Most of the readers of this book have no doubt come across WiFi technology. I see it every day I teach: a room full of students, each with a laptop, the vast majority on the Internet — doing who knows what. The protocols within each machine enable them all to “share” a narrow band of spectrum. There is no government or regulator that tells which machine when it can speak, any more than we need the government to make sure that people can communicate at cocktail parties.
These examples are of course small and limited. But there is literally a whole industry now devoted to spreading the lesson of this technology as broadly as possible. Some theorists believe the most efficient use of all spectrum would build upon these models — using ultra-wide-band technologies to maximize the capacity of radio spectrum. But even those who are skeptical of spectrum utopia are coming to see that our assumptions about how spectrum must be allocated are driven by ignorance about how spectrum actually works.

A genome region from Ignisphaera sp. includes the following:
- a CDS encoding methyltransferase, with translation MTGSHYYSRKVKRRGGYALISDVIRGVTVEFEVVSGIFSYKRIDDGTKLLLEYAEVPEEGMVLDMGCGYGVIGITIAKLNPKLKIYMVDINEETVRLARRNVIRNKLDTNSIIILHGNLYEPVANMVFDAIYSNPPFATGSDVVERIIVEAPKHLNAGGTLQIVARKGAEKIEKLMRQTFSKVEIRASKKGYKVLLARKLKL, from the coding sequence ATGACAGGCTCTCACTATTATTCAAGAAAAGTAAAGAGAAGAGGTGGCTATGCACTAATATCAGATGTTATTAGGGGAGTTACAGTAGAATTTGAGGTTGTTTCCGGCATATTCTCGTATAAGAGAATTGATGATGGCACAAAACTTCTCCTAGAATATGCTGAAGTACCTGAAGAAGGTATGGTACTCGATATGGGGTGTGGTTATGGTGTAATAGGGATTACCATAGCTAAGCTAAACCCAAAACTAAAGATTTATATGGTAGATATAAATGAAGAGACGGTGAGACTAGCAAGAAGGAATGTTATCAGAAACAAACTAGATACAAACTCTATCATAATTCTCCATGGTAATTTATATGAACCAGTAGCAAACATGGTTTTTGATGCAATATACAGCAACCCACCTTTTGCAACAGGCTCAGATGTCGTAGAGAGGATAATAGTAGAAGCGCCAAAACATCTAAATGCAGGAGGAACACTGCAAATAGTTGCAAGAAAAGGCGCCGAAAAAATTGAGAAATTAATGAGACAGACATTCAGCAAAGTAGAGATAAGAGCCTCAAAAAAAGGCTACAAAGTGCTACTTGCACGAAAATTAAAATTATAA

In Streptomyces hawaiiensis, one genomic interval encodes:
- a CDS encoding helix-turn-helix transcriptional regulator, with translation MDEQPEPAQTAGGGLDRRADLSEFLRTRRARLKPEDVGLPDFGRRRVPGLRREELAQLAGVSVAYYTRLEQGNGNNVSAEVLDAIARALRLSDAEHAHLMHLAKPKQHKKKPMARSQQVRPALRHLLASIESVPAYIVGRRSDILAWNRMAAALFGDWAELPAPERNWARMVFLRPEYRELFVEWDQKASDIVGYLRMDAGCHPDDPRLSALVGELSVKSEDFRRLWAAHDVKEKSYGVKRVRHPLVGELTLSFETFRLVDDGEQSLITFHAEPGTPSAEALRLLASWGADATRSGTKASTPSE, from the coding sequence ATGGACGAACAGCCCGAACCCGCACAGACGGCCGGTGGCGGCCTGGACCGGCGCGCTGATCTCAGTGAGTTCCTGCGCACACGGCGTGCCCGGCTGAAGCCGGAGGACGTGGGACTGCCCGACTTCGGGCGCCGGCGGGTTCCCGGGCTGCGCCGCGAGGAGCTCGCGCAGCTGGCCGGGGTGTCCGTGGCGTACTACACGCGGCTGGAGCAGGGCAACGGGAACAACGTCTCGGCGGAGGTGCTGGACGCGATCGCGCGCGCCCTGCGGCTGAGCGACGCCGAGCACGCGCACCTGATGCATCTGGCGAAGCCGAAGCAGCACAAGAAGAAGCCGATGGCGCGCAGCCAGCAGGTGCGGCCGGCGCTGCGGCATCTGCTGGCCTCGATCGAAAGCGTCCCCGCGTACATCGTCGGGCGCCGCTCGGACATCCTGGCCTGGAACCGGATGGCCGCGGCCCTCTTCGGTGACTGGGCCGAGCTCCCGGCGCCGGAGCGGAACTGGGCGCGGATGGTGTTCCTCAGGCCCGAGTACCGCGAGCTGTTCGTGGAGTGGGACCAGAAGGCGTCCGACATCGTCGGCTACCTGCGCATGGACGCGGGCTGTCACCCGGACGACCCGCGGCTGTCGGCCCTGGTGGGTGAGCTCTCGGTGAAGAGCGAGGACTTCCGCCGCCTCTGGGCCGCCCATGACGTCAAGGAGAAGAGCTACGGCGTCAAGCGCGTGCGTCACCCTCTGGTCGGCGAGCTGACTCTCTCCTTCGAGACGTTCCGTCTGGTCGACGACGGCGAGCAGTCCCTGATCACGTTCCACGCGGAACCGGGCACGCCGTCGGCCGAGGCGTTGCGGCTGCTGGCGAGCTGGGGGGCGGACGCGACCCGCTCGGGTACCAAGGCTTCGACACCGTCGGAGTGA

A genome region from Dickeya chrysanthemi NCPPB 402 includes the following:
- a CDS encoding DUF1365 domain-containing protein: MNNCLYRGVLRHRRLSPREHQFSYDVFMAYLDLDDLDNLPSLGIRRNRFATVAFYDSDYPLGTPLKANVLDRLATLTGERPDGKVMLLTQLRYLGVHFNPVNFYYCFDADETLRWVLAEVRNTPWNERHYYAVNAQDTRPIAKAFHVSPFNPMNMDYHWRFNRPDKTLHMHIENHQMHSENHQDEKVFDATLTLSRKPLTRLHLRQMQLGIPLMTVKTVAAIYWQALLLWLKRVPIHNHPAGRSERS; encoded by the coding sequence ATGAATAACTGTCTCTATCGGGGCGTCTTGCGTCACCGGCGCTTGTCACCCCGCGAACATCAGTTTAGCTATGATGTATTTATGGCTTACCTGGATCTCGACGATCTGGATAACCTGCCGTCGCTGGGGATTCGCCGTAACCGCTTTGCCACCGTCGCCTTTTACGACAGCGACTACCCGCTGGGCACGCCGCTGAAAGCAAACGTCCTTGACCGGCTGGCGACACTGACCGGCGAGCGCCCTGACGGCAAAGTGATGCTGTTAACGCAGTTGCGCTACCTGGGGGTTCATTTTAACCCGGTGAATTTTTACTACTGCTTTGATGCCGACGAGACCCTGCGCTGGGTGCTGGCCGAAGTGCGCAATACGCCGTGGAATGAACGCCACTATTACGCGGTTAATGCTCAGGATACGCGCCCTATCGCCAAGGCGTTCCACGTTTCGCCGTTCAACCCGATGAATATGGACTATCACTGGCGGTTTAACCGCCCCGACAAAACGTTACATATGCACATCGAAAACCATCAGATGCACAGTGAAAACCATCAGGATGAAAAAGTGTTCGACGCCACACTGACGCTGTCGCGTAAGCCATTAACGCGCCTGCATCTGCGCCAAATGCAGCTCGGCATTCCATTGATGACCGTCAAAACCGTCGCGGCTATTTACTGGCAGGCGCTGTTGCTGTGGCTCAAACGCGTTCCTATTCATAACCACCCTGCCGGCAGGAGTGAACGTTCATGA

The clearest example of this false assumption is the set of intuitions we’re likely to have about the necessary limitations in spectrum utilization. These assumptions are reinforced by the idea of spectrum-property. The image we’re likely to have is of a resource that can be overgrazed. Too many users can clog the channels, just as too many cattle can overgraze a field.
Congestion is certainly a possible consequence of spectrum usage. But the critical point to recognize — and again, a point that echoes throughout this book — is that the possibility congestion depends upon the design. WiFi networks can certainly become congested. But a different architecture for “sharing” spectrum need not. Indeed, under this design, more users don’t deplete capacity — they increase it.